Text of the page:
As this picture may to some extent illustrate, the degrees of trust that our four cats have in humans are very different. Look at how they react to my approach to take the picture.
There was absolutely no difficulty in taking Piper to the vet a few days ago. I didn't even need to put him in the bag. I just left it on the floor. Sure enough, Piper and Parker started playing with it. Before long, Piper got in and all I had to do was to zip it up. There was no struggle at all. Likewise, if Parker needed such a visit, bagging him would be a piece of cake. He always crawls into my backpack, and when I playfully put the backpack on my back as though I was taking him somewhere, he just pokes out his head curiously and comically, making no attempt to jump out. Such is the trust he has in us.
But not Fred and Francis the very apprehensive ones. Lately, I have noticed that there is also something wrong with Francis's ear. Whenever he comes close, I can smell a stench of decay which I judge to be coming from his right ear. The fact that his sibling Fred often licks that ear confirms that there is a problem there. Last week, I made a booking with the vet and tried to take him there, but we simply couldn't put him in the bag. Francis never tried to attack as he is not a vicious cat, but he struggled for dear life, whined plaintively and even peed involuntarily when he was cornered. It was sad to see him suffer like that and we had to give up.
Both nature and nurture may have played a part in shaping their characters. Maybe Fred and Francis have that great mistrust in their genes and Parker and Piper do not. But I believe their past history does have a lot of bearing. Piper and Parker were rescued by a volunteer from a garbage can when they were babies, so while technically they were street cats they have never experienced a fugitive street life. All their lives they have been living in a safe, loving and caring environment. To them, we are like their parents and they have complete trust in us.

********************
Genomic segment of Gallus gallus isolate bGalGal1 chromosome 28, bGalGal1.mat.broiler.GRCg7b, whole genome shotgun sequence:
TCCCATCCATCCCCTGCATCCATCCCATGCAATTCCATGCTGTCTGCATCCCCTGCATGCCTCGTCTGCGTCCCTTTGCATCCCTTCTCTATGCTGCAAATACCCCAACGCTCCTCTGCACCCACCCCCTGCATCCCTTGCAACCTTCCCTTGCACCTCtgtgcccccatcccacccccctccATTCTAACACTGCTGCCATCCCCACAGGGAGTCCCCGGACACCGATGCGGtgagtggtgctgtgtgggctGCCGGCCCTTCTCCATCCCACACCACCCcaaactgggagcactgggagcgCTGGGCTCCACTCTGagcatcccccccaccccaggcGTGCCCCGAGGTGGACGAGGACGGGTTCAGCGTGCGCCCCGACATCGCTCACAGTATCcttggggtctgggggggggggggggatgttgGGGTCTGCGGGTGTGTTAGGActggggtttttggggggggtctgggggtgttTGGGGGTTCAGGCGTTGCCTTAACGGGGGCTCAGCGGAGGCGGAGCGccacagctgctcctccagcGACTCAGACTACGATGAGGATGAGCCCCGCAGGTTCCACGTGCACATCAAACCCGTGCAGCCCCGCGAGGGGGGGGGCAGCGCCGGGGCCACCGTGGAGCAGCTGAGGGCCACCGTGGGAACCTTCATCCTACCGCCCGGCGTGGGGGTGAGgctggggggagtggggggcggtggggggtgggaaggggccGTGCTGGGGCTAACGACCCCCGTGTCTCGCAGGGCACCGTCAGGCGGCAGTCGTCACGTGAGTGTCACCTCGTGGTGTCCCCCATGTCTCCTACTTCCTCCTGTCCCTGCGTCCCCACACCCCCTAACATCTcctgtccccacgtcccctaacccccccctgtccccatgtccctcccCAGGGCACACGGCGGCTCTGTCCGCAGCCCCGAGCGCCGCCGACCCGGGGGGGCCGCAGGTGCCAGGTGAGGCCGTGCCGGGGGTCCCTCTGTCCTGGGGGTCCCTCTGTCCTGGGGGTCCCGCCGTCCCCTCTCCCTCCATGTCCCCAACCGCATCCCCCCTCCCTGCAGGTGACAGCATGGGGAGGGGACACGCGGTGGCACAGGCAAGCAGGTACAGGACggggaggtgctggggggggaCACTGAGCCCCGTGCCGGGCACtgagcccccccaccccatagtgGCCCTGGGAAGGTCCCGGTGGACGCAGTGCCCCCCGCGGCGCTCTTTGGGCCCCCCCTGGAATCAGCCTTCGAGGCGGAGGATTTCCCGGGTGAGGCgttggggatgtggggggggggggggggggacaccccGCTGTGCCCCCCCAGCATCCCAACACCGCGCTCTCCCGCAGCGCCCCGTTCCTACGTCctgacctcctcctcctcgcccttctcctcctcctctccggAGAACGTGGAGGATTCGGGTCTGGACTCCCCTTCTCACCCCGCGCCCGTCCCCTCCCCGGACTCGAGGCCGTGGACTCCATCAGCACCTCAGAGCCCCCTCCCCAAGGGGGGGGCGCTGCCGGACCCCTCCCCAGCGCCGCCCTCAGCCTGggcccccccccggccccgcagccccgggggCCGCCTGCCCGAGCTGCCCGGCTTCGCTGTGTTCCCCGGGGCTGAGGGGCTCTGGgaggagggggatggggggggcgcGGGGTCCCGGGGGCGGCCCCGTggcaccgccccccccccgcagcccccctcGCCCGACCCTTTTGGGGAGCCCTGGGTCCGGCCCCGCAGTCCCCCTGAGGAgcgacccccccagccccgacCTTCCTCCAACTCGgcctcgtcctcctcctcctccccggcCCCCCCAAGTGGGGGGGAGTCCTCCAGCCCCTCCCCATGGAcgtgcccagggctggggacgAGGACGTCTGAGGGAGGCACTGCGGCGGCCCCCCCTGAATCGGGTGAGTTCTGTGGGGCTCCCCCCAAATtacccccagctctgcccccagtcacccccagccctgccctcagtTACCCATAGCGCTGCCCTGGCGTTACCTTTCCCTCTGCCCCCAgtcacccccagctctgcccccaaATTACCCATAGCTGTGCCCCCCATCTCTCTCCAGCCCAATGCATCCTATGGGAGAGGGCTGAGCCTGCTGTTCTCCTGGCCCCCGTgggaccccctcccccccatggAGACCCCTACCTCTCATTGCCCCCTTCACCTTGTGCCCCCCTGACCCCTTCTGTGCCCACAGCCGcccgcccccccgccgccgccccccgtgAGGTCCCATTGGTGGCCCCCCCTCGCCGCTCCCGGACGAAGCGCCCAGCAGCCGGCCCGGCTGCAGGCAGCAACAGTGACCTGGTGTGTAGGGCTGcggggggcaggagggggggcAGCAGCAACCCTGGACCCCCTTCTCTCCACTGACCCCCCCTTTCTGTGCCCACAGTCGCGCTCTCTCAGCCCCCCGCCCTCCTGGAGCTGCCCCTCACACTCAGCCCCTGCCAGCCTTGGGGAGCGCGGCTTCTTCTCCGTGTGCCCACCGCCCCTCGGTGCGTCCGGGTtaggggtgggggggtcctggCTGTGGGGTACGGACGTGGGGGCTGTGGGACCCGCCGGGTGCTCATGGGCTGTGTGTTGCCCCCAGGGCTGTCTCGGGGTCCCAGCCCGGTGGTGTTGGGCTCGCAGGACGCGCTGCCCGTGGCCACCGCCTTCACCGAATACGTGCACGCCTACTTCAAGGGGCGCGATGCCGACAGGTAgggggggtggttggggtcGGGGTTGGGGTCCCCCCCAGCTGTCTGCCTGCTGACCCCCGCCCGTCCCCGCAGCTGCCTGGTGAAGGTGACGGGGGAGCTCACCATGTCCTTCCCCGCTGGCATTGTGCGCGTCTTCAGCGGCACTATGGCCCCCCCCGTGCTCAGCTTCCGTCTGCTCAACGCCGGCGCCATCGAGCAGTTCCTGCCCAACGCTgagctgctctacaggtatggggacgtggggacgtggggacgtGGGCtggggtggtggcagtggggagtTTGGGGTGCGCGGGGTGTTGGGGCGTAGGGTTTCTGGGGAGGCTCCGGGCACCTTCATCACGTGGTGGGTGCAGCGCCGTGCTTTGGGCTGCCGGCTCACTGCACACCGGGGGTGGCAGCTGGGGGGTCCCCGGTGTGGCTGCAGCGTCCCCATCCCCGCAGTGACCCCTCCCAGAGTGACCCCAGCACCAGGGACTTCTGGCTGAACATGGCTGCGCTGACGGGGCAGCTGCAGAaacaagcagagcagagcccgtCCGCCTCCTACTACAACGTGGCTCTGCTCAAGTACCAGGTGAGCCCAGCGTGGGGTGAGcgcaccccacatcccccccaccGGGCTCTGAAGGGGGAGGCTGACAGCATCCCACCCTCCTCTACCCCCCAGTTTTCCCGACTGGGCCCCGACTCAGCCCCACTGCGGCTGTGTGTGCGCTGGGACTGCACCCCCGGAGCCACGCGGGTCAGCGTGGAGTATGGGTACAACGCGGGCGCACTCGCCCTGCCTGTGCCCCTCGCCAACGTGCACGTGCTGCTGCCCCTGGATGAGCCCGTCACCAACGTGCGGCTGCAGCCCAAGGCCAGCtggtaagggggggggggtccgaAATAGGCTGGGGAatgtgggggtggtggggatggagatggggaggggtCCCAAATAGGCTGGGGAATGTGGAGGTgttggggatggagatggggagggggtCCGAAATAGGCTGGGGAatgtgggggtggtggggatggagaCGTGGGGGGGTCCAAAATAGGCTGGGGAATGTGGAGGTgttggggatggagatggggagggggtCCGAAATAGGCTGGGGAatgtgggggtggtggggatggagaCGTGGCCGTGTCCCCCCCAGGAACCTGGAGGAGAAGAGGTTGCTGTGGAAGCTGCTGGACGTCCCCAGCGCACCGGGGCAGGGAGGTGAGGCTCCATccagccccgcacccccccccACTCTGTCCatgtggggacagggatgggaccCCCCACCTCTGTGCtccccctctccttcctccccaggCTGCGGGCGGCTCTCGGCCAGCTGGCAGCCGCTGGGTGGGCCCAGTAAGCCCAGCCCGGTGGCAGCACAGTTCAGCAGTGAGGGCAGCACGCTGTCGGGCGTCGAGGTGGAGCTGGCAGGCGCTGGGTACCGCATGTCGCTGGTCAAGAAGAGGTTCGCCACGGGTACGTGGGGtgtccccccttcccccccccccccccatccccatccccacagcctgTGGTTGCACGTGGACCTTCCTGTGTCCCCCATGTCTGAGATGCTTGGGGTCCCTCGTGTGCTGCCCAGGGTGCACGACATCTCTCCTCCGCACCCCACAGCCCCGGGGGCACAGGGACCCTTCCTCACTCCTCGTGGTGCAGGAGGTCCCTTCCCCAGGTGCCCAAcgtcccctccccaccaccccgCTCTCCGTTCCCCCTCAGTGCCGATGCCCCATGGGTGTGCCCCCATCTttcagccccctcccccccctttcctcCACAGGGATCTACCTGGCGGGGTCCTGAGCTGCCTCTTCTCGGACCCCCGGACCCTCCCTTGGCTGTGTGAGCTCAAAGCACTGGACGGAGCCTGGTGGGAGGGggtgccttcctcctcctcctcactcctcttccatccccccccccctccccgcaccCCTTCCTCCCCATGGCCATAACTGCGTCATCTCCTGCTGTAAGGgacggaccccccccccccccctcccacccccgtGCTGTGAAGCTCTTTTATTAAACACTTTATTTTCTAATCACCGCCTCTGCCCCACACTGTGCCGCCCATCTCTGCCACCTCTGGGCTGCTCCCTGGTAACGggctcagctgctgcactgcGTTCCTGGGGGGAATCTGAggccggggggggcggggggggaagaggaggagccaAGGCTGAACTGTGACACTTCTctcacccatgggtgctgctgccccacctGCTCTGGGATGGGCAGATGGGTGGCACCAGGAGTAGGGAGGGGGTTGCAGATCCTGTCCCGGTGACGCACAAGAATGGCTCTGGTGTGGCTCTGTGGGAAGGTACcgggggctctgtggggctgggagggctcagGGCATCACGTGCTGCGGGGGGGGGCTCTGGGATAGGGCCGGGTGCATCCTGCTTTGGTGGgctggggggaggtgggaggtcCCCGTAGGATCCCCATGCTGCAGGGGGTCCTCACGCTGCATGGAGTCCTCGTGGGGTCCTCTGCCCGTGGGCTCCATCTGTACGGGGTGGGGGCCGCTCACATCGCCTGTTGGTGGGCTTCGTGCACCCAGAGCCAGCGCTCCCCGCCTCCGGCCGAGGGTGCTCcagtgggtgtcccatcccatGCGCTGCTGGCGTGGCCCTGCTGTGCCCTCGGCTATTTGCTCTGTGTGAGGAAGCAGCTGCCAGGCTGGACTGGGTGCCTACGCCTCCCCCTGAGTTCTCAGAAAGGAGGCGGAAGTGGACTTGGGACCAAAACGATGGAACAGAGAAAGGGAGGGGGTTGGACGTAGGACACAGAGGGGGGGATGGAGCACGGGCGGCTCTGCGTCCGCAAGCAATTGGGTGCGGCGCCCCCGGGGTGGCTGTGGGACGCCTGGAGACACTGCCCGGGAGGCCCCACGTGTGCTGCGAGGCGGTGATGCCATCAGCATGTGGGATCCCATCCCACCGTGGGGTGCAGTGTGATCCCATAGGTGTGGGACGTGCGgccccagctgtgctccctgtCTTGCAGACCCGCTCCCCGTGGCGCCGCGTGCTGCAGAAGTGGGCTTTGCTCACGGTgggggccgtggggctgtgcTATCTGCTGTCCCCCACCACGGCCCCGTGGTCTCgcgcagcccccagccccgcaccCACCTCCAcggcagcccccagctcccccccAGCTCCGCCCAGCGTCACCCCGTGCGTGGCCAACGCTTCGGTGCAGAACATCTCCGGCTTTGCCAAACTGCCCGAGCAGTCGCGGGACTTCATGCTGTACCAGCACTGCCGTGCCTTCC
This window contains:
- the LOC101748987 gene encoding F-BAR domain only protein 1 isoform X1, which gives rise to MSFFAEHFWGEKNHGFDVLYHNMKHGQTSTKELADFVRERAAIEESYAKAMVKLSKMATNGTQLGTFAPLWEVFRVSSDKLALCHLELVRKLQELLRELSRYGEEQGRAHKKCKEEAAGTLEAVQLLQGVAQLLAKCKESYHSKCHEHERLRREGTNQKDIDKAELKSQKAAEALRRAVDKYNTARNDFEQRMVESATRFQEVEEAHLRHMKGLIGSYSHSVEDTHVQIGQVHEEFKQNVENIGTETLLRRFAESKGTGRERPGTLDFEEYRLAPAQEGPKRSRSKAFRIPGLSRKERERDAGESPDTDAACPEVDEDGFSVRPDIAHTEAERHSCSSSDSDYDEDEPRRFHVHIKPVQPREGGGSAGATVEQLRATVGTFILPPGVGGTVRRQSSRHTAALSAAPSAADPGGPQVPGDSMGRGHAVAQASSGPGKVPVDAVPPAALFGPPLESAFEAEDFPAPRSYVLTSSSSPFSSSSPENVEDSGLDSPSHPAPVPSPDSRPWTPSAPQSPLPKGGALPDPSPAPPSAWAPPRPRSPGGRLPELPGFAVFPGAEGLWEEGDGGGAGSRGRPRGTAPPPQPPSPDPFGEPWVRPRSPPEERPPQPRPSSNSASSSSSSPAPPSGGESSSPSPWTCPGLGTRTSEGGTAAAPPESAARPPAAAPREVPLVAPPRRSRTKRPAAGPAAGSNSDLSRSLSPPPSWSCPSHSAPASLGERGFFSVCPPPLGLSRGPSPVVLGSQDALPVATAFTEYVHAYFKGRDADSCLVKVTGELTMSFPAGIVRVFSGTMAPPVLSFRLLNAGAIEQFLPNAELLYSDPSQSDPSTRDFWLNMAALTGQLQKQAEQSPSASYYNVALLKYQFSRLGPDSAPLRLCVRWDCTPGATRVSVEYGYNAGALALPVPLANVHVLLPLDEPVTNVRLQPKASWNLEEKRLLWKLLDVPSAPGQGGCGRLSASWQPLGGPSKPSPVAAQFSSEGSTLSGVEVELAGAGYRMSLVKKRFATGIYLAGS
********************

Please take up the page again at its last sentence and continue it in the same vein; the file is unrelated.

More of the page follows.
The lives of Francis and Fred are a different story altogether. They had been living in the street before being captured by SPCA volunteers under the Trap-Neuter-Return programme. As if the trauma of being caught in a trap was not bad enough, they had been roughly treated afterwards, such as having to live in cages and being moved from one foster home to another. Under such circumstances it was hard for them to develop a people-friendly disposition, and then it was precisely because they were judged to be unfriendly that the volunteers were about to put them back to the street before we stepped in and adopted them. As I said, they are not malicious cats, but they were aloof and alert and even hostile when they first came. It took a whole year for them to learn to trust us, coming for a nudge and letting us touch them.
I have worked out a plan to put Francis in the bag, but it has to be executed masterfully. If we fail, it will take much time to build the trust again.